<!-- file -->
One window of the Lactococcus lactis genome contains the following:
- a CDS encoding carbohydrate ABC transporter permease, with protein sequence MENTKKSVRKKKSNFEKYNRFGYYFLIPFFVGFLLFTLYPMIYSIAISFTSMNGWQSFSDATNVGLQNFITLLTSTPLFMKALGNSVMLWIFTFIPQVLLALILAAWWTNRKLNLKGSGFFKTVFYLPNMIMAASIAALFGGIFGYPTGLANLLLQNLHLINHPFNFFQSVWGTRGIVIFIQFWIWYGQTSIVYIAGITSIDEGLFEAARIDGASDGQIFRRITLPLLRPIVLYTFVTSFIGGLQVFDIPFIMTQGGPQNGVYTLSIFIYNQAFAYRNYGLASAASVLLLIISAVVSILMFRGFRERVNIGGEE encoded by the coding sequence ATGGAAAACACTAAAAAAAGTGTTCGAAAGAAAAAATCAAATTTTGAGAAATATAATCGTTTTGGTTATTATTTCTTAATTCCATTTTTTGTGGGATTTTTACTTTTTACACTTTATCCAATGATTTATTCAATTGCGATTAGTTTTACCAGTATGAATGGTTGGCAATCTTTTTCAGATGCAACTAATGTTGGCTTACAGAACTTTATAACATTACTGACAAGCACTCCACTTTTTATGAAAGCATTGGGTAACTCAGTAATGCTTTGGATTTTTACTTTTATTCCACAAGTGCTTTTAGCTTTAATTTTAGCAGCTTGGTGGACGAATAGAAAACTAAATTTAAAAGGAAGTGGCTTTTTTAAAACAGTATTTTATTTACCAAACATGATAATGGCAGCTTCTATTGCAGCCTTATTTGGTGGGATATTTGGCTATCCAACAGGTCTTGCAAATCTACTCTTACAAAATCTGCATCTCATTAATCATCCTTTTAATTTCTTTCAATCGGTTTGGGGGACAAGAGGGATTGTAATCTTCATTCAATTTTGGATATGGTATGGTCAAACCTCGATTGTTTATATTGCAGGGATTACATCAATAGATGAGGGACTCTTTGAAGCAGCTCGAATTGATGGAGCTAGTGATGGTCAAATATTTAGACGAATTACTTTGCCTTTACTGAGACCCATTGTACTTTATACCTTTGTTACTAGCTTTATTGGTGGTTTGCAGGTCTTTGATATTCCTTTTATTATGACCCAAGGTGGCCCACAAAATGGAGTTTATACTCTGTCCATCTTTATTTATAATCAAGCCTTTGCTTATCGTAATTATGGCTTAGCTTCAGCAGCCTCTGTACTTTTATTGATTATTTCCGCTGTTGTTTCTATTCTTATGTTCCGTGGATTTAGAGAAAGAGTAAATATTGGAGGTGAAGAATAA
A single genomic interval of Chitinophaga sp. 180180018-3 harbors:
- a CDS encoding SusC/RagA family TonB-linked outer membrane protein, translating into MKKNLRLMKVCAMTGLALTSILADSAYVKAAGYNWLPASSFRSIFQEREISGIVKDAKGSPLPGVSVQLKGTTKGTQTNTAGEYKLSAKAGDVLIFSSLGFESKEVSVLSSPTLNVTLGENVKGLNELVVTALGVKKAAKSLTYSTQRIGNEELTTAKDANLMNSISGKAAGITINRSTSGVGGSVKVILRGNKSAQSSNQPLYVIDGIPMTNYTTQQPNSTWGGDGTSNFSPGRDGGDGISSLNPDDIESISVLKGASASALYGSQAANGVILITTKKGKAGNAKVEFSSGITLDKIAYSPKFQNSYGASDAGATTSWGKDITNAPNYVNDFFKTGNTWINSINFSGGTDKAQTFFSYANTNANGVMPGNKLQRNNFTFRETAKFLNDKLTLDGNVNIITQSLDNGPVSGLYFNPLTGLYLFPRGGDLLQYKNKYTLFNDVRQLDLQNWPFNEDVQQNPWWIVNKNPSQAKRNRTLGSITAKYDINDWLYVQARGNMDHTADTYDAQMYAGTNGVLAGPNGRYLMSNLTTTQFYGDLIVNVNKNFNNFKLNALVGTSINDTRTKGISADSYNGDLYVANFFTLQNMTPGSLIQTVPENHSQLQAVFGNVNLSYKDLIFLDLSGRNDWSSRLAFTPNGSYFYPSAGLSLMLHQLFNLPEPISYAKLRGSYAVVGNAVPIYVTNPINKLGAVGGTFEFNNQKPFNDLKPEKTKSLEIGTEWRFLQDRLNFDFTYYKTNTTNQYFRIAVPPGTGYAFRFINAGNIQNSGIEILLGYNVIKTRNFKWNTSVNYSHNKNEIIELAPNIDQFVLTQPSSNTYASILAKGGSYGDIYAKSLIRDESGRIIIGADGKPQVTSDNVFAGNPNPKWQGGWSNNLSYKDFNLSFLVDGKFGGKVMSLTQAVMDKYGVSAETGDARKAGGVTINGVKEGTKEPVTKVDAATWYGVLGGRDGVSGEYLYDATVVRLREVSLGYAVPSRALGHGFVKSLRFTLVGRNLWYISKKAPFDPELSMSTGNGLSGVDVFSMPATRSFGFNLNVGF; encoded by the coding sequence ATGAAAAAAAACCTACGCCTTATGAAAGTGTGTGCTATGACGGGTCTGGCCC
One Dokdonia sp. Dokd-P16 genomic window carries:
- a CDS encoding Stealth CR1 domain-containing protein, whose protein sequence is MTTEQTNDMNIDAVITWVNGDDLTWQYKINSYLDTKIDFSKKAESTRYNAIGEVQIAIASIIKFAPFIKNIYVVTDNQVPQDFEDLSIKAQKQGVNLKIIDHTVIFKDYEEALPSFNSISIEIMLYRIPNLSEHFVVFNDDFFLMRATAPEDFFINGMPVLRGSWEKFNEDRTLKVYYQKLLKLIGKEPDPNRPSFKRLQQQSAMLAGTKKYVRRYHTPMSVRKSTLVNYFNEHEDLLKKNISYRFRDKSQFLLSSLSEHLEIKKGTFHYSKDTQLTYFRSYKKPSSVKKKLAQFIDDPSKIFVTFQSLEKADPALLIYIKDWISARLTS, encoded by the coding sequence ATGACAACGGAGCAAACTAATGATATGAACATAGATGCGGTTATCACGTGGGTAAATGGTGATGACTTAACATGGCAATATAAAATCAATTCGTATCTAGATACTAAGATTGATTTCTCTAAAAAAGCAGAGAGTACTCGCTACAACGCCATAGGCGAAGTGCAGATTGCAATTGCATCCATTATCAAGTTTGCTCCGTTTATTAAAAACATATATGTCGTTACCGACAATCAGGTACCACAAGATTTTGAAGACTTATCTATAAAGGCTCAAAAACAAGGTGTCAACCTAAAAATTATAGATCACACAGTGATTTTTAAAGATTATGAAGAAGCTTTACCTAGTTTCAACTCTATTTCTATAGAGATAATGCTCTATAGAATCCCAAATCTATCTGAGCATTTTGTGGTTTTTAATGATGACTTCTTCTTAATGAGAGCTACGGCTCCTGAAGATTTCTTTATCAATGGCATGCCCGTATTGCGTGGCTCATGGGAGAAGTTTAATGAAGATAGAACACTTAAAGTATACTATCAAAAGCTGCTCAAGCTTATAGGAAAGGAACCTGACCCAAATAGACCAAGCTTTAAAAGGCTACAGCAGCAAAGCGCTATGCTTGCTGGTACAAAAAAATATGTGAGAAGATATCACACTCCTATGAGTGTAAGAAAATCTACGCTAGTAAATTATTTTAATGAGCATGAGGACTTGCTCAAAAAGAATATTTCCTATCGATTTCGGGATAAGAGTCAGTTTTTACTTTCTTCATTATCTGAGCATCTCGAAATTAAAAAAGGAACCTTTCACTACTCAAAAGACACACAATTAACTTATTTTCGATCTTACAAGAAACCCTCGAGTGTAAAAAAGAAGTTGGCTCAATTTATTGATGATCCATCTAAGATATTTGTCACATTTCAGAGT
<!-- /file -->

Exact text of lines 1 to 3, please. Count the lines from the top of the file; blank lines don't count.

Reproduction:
One window of the Lactococcus lactis genome contains the following:
- a CDS encoding carbohydrate ABC transporter permease, with protein sequence MENTKKSVRKKKSNFEKYNRFGYYFLIPFFVGFLLFTLYPMIYSIAISFTSMNGWQSFSDATNVGLQNFITLLTSTPLFMKALGNSVMLWIFTFIPQVLLALILAAWWTNRKLNLKGSGFFKTVFYLPNMIMAASIAALFGGIFGYPTGLANLLLQNLHLINHPFNFFQSVWGTRGIVIFIQFWIWYGQTSIVYIAGITSIDEGLFEAARIDGASDGQIFRRITLPLLRPIVLYTFVTSFIGGLQVFDIPFIMTQGGPQNGVYTLSIFIYNQAFAYRNYGLASAASVLLLIISAVVSILMFRGFRERVNIGGEE encoded by the coding sequence ATGGAAAACACTAAAAAAAGTGTTCGAAAGAAAAAATCAAATTTTGAGAAATATAATCGTTTTGGTTATTATTTCTTAATTCCATTTTTTGTGGGATTTTTACTTTTTACACTTTATCCAATGATTTATTCAATTGCGATTAGTTTTACCAGTATGAATGGTTGGCAATCTTTTTCAGATGCAACTAATGTTGGCTTACAGAACTTTATAACATTACTGACAAGCACTCCACTTTTTATGAAAGCATTGGGTAACTCAGTAATGCTTTGGATTTTTACTTTTATTCCACAAGTGCTTTTAGCTTTAATTTTAGCAGCTTGGTGGACGAATAGAAAACTAAATTTAAAAGGAAGTGGCTTTTTTAAAACAGTATTTTATTTACCAAACATGATAATGGCAGCTTCTATTGCAGCCTTATTTGGTGGGATATTTGGCTATCCAACAGGTCTTGCAAATCTACTCTTACAAAATCTGCATCTCATTAATCATCCTTTTAATTTCTTTCAATCGGTTTGGGGGACAAGAGGGATTGTAATCTTCATTCAATTTTGGATATGGTATGGTCAAACCTCGATTGTTTATATTGCAGGGATTACATCAATAGATGAGGGACTCTTTGAAGCAGCTCGAATTGATGGAGCTAGTGATGGTCAAATATTTAGACGAATTACTTTGCCTTTACTGAGACCCATTGTACTTTATACCTTTGTTACTAGCTTTATTGGTGGTTTGCAGGTCTTTGATATTCCTTTTATTATGACCCAAGGTGGCCCACAAAATGGAGTTTATACTCTGTCCATCTTTATTTATAATCAAGCCTTTGCTTATCGTAATTATGGCTTAGCTTCAGCAGCCTCTGTACTTTTATTGATTATTTCCGCTGTTGTTTCTATTCTTATGTTCCGTGGATTTAGAGAAAGAGTAAATATTGGAGGTGAAGAATAA
A single genomic interval of Chitinophaga sp. 180180018-3 harbors: